Most households aren’t like that at all, and for the most part no one is related to their household members. They all just live together because they work well together.
At birth, the government places you into a household with members that they believe you are most compatible with. I wish I knew how they figured that out, but it’s one of many secrets that only those who work for the government themselves get to know. Everyone else stays in the dark.
In the future, I will be paired with a spouse that the government believes is my perfect match and together we will raise a household full of children that aren’t our own. It sounds kind of bad, I know. But you have to believe me when I say that it is so much better this way.
Anyway, the only reason I get to stick with Allison is because her birth mother died right after she was born and Captionem has a law for this kind of special situation: If a relative such as a biological father or mother passes around the time of their child’s birth, the child must be placed in a household with a blood relative of theirs.
This law is called the Law of the Lucids.
Allison’s birth mother and mine were blood sisters who met through work, so mine already knew what had happened and what to expect since at the time, I was not yet alive.
Allison was placed into my biological mother’s household, and that should have been the end of the story.
Except, a month or two after my birth, my biological mother mysteriously went missing, leaving Allison without a relative, and me to be another special situation- a Lucid, if you will.
Finally, after a year or so of searching and coming up with no sign of her, we were transferred into our permanent household. They didn’t have much time to look over our other future household members before placement, but they thought it was a good enough fit.
I disagree. I think this household was the perfect fit. After getting off of the bus, we walked in a single file line up to the metal front door. Claudia entered her ID first, then Henry, Braden, Allison and finally, me.
That day was a good day. We had all gotten to go home at the same time and that didn’t happen very often. Usually, one of us, or most of us, were caught up completing tasks— a mixture of school work, studying, and actual work. But the actual working part didn’t come in until we were at least thirteen or fourteen, depending on our individual capabilities.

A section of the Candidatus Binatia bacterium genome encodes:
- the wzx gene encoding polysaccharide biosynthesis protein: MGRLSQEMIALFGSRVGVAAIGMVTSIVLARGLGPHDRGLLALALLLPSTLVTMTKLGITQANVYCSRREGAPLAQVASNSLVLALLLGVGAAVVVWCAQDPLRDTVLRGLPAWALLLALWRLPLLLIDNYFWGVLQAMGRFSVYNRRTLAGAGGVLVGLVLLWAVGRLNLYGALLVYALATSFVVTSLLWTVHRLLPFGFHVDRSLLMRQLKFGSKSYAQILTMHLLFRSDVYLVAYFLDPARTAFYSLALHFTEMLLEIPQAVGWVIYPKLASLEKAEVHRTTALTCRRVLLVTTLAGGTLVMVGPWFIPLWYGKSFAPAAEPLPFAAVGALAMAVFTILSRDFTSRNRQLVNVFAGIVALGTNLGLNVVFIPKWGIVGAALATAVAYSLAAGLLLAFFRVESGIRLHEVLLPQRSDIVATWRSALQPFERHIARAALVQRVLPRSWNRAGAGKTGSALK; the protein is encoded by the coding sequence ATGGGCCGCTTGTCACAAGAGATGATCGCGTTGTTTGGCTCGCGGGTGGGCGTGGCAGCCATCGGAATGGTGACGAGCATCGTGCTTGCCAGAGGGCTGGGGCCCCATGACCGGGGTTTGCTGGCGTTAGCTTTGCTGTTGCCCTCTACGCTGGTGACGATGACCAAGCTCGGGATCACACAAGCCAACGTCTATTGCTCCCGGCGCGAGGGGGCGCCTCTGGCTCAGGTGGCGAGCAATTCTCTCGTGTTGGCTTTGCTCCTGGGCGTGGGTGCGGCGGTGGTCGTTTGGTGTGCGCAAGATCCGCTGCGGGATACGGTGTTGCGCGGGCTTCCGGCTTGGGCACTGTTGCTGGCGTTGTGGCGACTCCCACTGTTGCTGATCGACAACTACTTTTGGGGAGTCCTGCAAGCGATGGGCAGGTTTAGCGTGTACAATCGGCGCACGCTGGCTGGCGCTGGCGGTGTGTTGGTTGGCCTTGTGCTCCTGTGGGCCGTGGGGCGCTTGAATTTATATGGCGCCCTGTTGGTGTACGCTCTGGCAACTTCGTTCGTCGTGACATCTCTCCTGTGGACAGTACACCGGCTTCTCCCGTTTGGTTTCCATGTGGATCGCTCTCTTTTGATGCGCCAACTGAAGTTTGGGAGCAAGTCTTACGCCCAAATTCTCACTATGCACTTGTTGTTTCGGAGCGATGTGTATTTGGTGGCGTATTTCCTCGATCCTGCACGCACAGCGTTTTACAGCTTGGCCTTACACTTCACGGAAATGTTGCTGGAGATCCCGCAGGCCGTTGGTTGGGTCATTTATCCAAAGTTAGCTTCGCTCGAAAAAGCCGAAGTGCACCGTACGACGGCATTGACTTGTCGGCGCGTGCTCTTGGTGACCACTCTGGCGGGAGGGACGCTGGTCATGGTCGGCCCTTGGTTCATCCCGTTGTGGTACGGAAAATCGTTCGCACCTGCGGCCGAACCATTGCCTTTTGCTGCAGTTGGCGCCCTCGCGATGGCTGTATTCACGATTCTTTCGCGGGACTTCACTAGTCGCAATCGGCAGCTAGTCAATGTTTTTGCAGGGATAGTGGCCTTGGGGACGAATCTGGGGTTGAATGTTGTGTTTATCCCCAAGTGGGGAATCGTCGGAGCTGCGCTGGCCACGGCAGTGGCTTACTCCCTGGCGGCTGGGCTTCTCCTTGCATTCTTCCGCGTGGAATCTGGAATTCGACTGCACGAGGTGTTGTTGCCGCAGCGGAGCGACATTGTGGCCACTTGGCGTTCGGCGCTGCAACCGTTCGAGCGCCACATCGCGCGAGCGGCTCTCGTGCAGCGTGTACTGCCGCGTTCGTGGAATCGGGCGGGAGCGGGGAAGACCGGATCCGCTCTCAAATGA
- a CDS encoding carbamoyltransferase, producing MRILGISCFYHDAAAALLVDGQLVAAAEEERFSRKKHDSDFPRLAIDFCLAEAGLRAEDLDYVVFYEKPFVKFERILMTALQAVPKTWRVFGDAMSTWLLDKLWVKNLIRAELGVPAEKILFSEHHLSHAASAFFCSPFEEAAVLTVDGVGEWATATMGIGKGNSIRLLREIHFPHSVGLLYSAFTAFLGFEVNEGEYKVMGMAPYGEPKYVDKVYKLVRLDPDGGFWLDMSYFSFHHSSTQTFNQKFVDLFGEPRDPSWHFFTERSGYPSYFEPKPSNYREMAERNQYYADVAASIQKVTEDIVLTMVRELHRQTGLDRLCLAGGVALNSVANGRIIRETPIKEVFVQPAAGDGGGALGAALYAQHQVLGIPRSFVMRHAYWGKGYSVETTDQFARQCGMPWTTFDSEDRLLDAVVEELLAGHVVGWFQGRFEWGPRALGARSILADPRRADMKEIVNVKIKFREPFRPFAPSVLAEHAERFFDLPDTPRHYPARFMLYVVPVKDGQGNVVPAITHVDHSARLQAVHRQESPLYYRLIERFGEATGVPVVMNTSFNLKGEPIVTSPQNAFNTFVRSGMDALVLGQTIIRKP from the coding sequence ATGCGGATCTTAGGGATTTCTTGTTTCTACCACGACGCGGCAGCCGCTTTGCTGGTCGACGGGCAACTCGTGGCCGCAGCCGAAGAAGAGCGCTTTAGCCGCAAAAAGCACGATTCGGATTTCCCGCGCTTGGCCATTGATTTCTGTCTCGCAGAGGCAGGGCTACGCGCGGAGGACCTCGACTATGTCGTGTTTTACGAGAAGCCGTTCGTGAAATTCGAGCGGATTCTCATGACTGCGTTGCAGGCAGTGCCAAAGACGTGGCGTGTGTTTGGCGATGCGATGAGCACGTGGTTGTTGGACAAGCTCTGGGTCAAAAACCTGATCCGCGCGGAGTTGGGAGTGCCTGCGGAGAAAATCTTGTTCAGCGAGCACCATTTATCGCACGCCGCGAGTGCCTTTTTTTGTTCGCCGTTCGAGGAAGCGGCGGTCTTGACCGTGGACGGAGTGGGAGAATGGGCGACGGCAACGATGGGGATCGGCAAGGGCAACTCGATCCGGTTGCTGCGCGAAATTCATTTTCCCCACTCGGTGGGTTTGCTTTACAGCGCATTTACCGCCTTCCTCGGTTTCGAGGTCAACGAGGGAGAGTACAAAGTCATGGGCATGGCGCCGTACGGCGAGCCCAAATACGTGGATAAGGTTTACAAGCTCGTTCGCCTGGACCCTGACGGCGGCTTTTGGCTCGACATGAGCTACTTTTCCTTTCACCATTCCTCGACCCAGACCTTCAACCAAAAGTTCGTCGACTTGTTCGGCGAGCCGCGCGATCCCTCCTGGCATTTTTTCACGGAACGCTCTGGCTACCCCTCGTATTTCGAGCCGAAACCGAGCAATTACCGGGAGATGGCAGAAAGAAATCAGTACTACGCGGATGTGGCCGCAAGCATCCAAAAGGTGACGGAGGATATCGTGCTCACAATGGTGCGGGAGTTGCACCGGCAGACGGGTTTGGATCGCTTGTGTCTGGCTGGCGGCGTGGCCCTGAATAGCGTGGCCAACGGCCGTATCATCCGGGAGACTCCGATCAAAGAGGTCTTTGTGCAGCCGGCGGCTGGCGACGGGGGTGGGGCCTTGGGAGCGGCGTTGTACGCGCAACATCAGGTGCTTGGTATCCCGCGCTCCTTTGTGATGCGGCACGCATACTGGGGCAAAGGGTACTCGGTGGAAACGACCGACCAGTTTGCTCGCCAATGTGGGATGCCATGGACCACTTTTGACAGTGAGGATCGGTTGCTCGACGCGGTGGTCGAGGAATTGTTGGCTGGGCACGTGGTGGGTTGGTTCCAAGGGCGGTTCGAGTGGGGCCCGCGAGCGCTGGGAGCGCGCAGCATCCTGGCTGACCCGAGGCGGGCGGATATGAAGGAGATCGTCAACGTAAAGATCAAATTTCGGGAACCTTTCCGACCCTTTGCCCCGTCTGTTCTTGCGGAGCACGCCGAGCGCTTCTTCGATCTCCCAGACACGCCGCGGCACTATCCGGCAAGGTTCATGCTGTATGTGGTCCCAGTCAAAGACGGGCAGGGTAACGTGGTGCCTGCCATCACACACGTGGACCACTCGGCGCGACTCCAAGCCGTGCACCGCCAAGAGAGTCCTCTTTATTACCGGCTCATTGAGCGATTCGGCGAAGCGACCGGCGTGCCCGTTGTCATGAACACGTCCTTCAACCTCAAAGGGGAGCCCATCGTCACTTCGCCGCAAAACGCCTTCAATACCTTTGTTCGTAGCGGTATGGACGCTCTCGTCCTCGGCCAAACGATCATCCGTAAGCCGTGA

Regardless, we were all assigned different tasks based off of skill level, so we all finished at very different times. It sucked when no one was home for dinner, or when everyone was except you, but no one cares how late you come home. As long as you’re doing your work at a decent pace, everyone’s happy.
The metal door swung open after I entered my last digit and we all walked into the house. I sniffed the air for any sign of fresh food, but there was nothing. I was a bit disappointed, but I would get over it. At least we were all together.
I skipped straight into the kitchen, flying ahead of my siblings. I ran up to Mom and she gave me a big hug and a kiss on the top of my head. I had missed her at school all day.
“Hello, my darlings,” she said robotically. “How was your day?”
That was strange. We always used our manners and formal greetings— that’s what we were supposed to do. But no one ever took it that seriously, it was honestly more of a running joke in our household.
We all exchanged worried glances, but no one said anything. Well, no one except Henry. Who could have guessed?
“I’m doing wonderful, Mother. And you, Allison?” He answered just as robotically as mother had initially spoken, which I guess was a smart move. I was just wondering what had caused him to make it. Allison must have felt the same way, based off of the look she gave him. It seemed like they were having an intense conversation just by staring at each other.
I gently tapped on Allison’s shoulder. She turned her head, eyeing me carefully. This had been her way of telling me not to ask any questions.
Typical. I was always the least informed.
“I had a wonderful day as well, I believe we all did. How was your day, Mother?” Allison spoke fluidly in her sing-songy voice.
“My day was lovely, thank you for asking. We will eat dinner in about an hour,” Mom answered in her strange robot voice.
Allison nodded and dragged me up the short flight of cement stairs. The others followed as if she had given them an order, though I knew she hadn’t said a word.
That’s just how our household operated; Allison and Henry always knew what to do, so the rest of us followed them. They were the oldest, both eighteen, meaning this was their last year living with us. Claudia was seventeen, I was fourteen, and Braden was twelve.
I wouldn’t be the last one left, but with Allison leaving next year, I would feel completely alone regardless of who was or wasn’t with me.